Smoke trailer

The movie is a delicate creation, with no big punch line or payoff. Watching it, I was in the moment: It was about these people wandering lost through their lives. Afterward, I felt good about them – good because they were likable people, but good, too, because the writer and director took care to give them dialogue that suited their needs. Of all the handicaps in life, the worst must be the inability to express how you feel.

Roger Ebert’s review -> https://www.rogerebert.com/reviews/smoke-1995

Boys on the Side trailer

The very last shot in “Boys on the Side” is of an empty room. As the camera pans around it, we remember who was in it, and how much we grew to care about them. We may be a little surprised by how that happened, because the movie starts out seeming contrived and routine, and only gradually gathers power until, by the end, it is completely involving.

Ebert’s review of Boys on the Side -> https://www.rogerebert.com/reviews/boys-on-the-side-1995

Kids trailer

Larry Clark’s “Kids” is a movie about their world. It follows a group of teenage boys and girls through one day and night during which they travel Manhattan on skateboards and subway trains, have sex, drink, use drugs, talk, party, and crash in a familiar stupor, before starting all over again the next day. The movie sees this culture in such flat, unblinking detail that it feels like a documentary; it knows what it’s talking about.

Roger Ebert’s Kids review -> https://www.rogerebert.com/reviews/kids-1995

Interesting list of Horror Movies to Check Out

Tarantino, del Toro, and More Directors Pick Favorite Horror Movies | IndieWire

Looking to watch a scary movie? Why not take a suggestion from one of the best directors working today or a master of the horror genre. IndieWire has rounded up 32 of our favorite directors naming some of their favorite horror movies ever made, from Guillermo del Toro on “Eyes Without a Face” to Martin Scorsese on “The Innocents,” Jennifer Kent on “The Texas Chainsaw Massacre,” Jordan Peele on “Misery,” and more. Check out all 32 recommendations in the list below.

John Carpenter, on “The Exorcist”

John Carpenter’s “Halloween” was a pioneer in the slasher-film subgenre, and when it comes to the horror director’s own favorite scary movies he often singles out William Friedkin’s classic “The Exorcist.” As Carpenter told The Fader, “You know what’s scary about ‘The Exorcist’? Everyone knows what’s scary about that movie. It’s the devil. The first time I saw it, I thought, in order to be really effective, this movie requires a belief in a higher power. But since then I’ve come to appreciate it just for what it is. I watched it again recently and was surprised by how intense it is. The things that they did back then, with this little girl, they broke a bunch of taboos, my god. It’s pretty damn good.”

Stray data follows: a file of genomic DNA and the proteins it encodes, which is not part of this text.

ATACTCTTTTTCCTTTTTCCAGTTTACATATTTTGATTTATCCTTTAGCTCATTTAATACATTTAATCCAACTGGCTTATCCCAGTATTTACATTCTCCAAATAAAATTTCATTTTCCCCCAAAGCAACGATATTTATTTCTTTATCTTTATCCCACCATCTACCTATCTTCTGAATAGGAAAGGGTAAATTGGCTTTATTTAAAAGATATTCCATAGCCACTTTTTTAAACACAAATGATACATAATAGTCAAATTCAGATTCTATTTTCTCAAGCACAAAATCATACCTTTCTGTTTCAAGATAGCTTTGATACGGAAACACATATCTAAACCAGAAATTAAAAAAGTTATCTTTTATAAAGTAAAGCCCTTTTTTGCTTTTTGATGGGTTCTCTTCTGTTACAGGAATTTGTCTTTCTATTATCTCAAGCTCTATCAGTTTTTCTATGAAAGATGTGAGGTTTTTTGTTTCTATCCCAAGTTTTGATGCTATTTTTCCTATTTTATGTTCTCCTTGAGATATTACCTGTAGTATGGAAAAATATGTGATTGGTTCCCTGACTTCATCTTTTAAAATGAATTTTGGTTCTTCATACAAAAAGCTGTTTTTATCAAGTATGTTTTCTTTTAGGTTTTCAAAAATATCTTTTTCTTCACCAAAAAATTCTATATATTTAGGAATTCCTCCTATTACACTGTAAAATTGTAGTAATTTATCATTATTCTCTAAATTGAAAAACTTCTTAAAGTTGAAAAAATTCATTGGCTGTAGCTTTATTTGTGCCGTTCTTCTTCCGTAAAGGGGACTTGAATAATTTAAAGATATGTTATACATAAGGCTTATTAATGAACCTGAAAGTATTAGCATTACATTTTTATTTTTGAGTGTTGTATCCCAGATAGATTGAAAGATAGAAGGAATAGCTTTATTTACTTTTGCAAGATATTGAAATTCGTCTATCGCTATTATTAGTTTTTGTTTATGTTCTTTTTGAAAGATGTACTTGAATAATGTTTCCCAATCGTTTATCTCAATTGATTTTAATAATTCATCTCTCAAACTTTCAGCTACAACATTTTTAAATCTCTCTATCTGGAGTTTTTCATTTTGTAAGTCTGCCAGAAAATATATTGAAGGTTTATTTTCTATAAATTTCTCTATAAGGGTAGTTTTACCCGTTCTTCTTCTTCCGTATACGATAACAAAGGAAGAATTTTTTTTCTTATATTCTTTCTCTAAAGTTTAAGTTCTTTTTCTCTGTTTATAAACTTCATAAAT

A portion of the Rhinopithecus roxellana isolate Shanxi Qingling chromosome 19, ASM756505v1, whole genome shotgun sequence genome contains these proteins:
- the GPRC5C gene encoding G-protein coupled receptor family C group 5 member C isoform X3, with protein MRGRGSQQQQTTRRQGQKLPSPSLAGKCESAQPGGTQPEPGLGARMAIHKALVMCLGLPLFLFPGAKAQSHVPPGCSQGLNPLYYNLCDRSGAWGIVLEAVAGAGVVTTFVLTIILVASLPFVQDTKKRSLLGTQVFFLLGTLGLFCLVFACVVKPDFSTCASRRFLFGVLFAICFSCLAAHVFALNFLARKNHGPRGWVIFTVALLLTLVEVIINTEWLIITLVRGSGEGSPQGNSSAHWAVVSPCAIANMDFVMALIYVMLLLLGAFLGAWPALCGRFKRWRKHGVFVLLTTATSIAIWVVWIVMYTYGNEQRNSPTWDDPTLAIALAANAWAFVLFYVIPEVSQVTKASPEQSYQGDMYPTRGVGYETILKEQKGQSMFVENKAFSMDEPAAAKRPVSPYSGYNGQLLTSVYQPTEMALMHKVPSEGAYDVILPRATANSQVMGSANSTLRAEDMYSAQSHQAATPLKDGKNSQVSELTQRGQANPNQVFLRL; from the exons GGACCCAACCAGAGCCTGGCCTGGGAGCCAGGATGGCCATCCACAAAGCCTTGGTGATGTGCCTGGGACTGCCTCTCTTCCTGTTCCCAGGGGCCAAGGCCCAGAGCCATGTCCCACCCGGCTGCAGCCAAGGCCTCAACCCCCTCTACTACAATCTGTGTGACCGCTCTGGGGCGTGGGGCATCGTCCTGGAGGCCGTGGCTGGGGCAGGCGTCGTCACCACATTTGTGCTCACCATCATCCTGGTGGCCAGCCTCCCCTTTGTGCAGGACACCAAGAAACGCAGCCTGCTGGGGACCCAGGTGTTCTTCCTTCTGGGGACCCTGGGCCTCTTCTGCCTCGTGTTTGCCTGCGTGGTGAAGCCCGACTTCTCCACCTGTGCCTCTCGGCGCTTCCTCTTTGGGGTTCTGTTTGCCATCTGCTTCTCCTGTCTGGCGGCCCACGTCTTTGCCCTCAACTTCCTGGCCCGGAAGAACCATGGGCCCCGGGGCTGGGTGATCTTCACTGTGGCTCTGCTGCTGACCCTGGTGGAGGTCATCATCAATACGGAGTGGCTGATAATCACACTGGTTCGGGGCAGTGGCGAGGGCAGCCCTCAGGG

https://www.indiewire.com/gallery/directors-favorite-horror-movies/

Dazed and Confused Quotes

Slater: Behind every good man there is a woman, and that woman was Martha Washington, man, and everyday George would come home, she would have a big fat bowl waiting for him, man, when he come in the door, man, she was a hip, hip, hip lady, man.

Slater: Didja ever look at a dollar bill, man? There’s some spooky shit goin’ on there. And it’s green too.

Cynthia: I call it the “every other decade” theory. The 50’s were boring. The 60’s rocked. The 70’s, my god, they obviously suck. So maybe the 80s will be like, radical. I figure we’ll be in our 20’s and hey, it can’t get any worse.

Pink: All I’m saying is that if I ever start referring to these as the best years of my life – remind me to kill myself.

Pink: I may play ball next fall, but I will never sign that. Now me and my loser friends are gonna head out to buy Aerosmith tickets. Top priority of the summer.